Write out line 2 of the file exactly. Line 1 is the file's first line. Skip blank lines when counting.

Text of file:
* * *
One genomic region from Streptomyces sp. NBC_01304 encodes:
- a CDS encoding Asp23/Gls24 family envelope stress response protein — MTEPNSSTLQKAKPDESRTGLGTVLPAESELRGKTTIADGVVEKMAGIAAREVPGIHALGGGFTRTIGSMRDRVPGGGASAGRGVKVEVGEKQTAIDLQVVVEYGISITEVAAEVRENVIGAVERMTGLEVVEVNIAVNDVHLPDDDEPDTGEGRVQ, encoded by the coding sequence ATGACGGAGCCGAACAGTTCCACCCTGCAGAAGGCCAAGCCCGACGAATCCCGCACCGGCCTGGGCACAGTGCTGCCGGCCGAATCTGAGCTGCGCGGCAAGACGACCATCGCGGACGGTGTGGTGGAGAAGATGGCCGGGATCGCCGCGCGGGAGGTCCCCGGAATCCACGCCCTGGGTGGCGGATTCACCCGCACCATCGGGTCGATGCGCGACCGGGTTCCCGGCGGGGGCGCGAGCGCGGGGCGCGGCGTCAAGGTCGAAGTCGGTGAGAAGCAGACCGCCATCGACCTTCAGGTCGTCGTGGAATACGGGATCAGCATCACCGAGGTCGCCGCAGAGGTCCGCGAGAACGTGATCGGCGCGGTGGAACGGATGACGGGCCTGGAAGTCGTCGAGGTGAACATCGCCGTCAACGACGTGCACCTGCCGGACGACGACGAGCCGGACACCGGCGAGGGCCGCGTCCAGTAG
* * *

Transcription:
- a CDS encoding Asp23/Gls24 family envelope stress response protein — MTEPNSSTLQKAKPDESRTGLGTVLPAESELRGKTTIADGVVEKMAGIAAREVPGIHALGGGFTRTIGSMRDRVPGGGASAGRGVKVEVGEKQTAIDLQVVVEYGISITEVAAEVRENVIGAVERMTGLEVVEVNIAVNDVHLPDDDEPDTGEGRVQ, encoded by the coding sequence ATGACGGAGCCGAACAGTTCCACCCTGCAGAAGGCCAAGCCCGACGAATCCCGCACCGGCCTGGGCACAGTGCTGCCGGCCGAATCTGAGCTGCGCGGCAAGACGACCATCGCGGACGGTGTGGTGGAGAAGATGGCCGGGATCGCCGCGCGGGAGGTCCCCGGAATCCACGCCCTGGGTGGCGGATTCACCCGCACCATCGGGTCGATGCGCGACCGGGTTCCCGGCGGGGGCGCGAGCGCGGGGCGCGGCGTCAAGGTCGAAGTCGGTGAGAAGCAGACCGCCATCGACCTTCAGGTCGTCGTGGAATACGGGATCAGCATCACCGAGGTCGCCGCAGAGGTCCGCGAGAACGTGATCGGCGCGGTGGAACGGATGACGGGCCTGGAAGTCGTCGAGGTGAACATCGCCGTCAACGACGTGCACCTGCCGGACGACGACGAGCCGGACACCGGCGAGGGCCGCGTCCAGTAG